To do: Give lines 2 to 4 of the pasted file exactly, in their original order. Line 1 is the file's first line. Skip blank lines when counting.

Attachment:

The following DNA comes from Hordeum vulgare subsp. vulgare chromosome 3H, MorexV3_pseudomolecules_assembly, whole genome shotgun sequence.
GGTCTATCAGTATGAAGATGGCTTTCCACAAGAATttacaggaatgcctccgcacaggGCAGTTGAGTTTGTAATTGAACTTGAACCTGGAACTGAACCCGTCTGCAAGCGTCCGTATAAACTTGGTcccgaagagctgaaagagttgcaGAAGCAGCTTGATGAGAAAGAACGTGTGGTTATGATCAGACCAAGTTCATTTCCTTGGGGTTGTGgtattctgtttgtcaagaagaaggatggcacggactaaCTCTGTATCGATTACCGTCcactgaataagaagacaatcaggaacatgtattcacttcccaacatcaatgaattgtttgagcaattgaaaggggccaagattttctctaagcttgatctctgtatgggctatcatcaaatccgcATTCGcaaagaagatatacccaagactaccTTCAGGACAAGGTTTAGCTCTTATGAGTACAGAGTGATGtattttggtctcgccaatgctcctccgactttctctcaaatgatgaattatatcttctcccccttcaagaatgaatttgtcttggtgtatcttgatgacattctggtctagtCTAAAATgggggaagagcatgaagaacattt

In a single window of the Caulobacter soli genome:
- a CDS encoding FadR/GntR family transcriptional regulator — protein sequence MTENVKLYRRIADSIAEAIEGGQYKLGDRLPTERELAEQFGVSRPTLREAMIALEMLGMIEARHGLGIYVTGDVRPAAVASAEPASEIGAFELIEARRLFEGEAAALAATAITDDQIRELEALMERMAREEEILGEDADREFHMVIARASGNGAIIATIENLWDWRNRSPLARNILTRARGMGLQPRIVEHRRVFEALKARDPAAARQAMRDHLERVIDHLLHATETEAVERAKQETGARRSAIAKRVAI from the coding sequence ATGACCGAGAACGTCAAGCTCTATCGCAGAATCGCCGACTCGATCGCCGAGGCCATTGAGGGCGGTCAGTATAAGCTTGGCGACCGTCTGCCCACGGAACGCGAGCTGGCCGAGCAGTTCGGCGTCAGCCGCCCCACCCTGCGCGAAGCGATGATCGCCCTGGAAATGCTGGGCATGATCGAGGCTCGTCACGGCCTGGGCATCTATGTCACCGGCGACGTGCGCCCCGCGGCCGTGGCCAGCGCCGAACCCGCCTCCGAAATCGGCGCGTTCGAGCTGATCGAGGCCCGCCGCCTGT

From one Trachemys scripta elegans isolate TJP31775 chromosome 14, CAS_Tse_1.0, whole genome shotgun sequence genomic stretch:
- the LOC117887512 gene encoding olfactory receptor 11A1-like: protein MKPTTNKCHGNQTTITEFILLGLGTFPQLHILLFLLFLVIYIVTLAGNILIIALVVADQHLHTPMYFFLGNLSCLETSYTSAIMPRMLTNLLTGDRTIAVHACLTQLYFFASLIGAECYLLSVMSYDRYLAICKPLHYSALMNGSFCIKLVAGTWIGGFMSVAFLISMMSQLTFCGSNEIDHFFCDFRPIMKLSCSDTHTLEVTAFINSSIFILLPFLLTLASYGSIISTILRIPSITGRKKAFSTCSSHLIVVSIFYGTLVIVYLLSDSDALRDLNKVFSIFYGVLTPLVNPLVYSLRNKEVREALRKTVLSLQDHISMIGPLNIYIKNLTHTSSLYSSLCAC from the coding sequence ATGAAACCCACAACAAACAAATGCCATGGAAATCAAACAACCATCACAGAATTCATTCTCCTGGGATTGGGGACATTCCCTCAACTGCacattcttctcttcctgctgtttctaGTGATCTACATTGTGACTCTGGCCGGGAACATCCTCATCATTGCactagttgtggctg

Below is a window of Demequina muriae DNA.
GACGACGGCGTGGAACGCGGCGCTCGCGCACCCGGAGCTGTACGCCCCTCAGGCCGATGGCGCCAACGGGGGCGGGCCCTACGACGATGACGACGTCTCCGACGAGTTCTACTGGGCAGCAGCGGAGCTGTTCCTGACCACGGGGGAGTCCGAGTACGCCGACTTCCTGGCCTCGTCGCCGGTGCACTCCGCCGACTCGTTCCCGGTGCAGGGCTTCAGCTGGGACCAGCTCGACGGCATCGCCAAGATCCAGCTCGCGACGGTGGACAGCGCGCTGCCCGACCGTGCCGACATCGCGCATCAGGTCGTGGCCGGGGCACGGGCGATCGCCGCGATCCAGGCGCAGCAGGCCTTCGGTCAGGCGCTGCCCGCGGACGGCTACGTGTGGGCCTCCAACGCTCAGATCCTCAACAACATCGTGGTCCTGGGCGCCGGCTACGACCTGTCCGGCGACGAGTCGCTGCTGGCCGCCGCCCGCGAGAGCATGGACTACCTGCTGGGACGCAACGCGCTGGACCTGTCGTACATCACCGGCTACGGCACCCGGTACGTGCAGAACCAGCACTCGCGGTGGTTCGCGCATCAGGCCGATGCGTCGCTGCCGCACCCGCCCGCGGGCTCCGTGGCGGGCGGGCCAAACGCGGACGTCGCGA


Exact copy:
GGTCTATCAGTATGAAGATGGCTTTCCACAAGAATttacaggaatgcctccgcacaggGCAGTTGAGTTTGTAATTGAACTTGAACCTGGAACTGAACCCGTCTGCAAGCGTCCGTATAAACTTGGTcccgaagagctgaaagagttgcaGAAGCAGCTTGATGAGAAAGAACGTGTGGTTATGATCAGACCAAGTTCATTTCCTTGGGGTTGTGgtattctgtttgtcaagaagaaggatggcacggactaaCTCTGTATCGATTACCGTCcactgaataagaagacaatcaggaacatgtattcacttcccaacatcaatgaattgtttgagcaattgaaaggggccaagattttctctaagcttgatctctgtatgggctatcatcaaatccgcATTCGcaaagaagatatacccaagactaccTTCAGGACAAGGTTTAGCTCTTATGAGTACAGAGTGATGtattttggtctcgccaatgctcctccgactttctctcaaatgatgaattatatcttctcccccttcaagaatgaatttgtcttggtgtatcttgatgacattctggtctagtCTAAAATgggggaagagcatgaagaacattt

In a single window of the Caulobacter soli genome:
- a CDS encoding FadR/GntR family transcriptional regulator — protein sequence MTENVKLYRRIADSIAEAIEGGQYKLGDRLPTERELAEQFGVSRPTLREAMIALEMLGMIEARHGLGIYVTGDVRPAAVASAEPASEIGAFELIEARRLFEGEAAALAATAITDDQIRELEALMERMAREEEILGEDADREFHMVIARASGNGAIIATIENLWDWRNRSPLARNILTRARGMGLQPRIVEHRRVFEALKARDPAAARQAMRDHLERVIDHLLHATETEAVERAKQETGARRSAIAKRVAI from the coding sequence ATGACCGAGAACGTCAAGCTCTATCGCAGAATCGCCGACTCGATCGCCGAGGCCATTGAGGGCGGTCAGTATAAGCTTGGCGACCGTCTGCCCACGGAACGCGAGCTGGCCGAGCAGTTCGGCGTCAGCCGCCCCACCCTGCGCGAAGCGATGATCGCCCTGGAAATGCTGGGCATGATCGAGGCTCGTCACGGCCTGGGCATCTATGTCACCGGCGACGTGCGCCCCGCGGCCGTGGCCAGCGCCGAACCCGCCTCCGAAATCGGCGCGTTCGAGCTGATCGAGGCCCGCCGCCTGT